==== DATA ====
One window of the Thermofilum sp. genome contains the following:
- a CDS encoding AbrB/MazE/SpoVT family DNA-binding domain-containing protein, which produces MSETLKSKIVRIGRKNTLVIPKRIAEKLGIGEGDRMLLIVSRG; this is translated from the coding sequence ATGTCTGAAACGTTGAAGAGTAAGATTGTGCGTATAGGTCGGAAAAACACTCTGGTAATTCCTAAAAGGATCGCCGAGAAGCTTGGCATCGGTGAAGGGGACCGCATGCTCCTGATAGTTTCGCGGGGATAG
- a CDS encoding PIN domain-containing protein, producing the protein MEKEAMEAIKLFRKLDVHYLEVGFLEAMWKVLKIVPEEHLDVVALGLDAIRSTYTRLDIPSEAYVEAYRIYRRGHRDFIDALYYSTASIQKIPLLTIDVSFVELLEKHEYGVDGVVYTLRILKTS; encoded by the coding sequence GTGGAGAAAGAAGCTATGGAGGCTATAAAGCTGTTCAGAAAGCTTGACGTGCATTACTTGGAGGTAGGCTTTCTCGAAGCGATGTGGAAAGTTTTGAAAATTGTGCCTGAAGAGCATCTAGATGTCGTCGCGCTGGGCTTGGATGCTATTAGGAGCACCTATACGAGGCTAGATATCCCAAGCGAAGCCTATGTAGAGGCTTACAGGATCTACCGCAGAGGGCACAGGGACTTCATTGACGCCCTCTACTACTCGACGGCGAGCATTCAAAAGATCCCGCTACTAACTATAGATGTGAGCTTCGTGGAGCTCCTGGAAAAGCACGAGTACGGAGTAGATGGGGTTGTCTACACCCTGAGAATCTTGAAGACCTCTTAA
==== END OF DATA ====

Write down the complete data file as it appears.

One window of the Thermofilum sp. genome contains the following:
- a CDS encoding AbrB/MazE/SpoVT family DNA-binding domain-containing protein, which produces MSETLKSKIVRIGRKNTLVIPKRIAEKLGIGEGDRMLLIVSRG; this is translated from the coding sequence ATGTCTGAAACGTTGAAGAGTAAGATTGTGCGTATAGGTCGGAAAAACACTCTGGTAATTCCTAAAAGGATCGCCGAGAAGCTTGGCATCGGTGAAGGGGACCGCATGCTCCTGATAGTTTCGCGGGGATAG
- a CDS encoding PIN domain-containing protein, producing the protein MEKEAMEAIKLFRKLDVHYLEVGFLEAMWKVLKIVPEEHLDVVALGLDAIRSTYTRLDIPSEAYVEAYRIYRRGHRDFIDALYYSTASIQKIPLLTIDVSFVELLEKHEYGVDGVVYTLRILKTS; encoded by the coding sequence GTGGAGAAAGAAGCTATGGAGGCTATAAAGCTGTTCAGAAAGCTTGACGTGCATTACTTGGAGGTAGGCTTTCTCGAAGCGATGTGGAAAGTTTTGAAAATTGTGCCTGAAGAGCATCTAGATGTCGTCGCGCTGGGCTTGGATGCTATTAGGAGCACCTATACGAGGCTAGATATCCCAAGCGAAGCCTATGTAGAGGCTTACAGGATCTACCGCAGAGGGCACAGGGACTTCATTGACGCCCTCTACTACTCGACGGCGAGCATTCAAAAGATCCCGCTACTAACTATAGATGTGAGCTTCGTGGAGCTCCTGGAAAAGCACGAGTACGGAGTAGATGGGGTTGTCTACACCCTGAGAATCTTGAAGACCTCTTAA